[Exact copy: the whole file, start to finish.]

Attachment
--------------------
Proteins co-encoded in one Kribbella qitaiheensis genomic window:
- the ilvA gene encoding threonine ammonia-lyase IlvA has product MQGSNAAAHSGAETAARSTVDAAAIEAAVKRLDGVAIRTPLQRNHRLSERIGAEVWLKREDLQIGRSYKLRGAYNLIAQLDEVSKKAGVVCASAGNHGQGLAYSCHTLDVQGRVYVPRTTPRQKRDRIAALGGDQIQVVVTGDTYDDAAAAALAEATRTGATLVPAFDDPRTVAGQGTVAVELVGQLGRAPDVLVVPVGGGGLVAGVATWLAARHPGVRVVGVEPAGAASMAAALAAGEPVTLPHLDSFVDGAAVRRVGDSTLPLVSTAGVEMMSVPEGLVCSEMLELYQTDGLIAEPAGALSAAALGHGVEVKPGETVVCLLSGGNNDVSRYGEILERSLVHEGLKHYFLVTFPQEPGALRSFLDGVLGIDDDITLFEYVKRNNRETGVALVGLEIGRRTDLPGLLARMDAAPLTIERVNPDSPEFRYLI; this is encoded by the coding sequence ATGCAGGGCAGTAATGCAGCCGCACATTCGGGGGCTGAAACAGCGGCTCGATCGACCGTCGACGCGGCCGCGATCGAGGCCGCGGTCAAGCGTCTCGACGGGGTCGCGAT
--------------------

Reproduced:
Proteins co-encoded in one Kribbella qitaiheensis genomic window:
- the ilvA gene encoding threonine ammonia-lyase IlvA has product MQGSNAAAHSGAETAARSTVDAAAIEAAVKRLDGVAIRTPLQRNHRLSERIGAEVWLKREDLQIGRSYKLRGAYNLIAQLDEVSKKAGVVCASAGNHGQGLAYSCHTLDVQGRVYVPRTTPRQKRDRIAALGGDQIQVVVTGDTYDDAAAAALAEATRTGATLVPAFDDPRTVAGQGTVAVELVGQLGRAPDVLVVPVGGGGLVAGVATWLAARHPGVRVVGVEPAGAASMAAALAAGEPVTLPHLDSFVDGAAVRRVGDSTLPLVSTAGVEMMSVPEGLVCSEMLELYQTDGLIAEPAGALSAAALGHGVEVKPGETVVCLLSGGNNDVSRYGEILERSLVHEGLKHYFLVTFPQEPGALRSFLDGVLGIDDDITLFEYVKRNNRETGVALVGLEIGRRTDLPGLLARMDAAPLTIERVNPDSPEFRYLI; this is encoded by the coding sequence ATGCAGGGCAGTAATGCAGCCGCACATTCGGGGGCTGAAACAGCGGCTCGATCGACCGTCGACGCGGCCGCGATCGAGGCCGCGGTCAAGCGTCTCGACGGGGTCGCGAT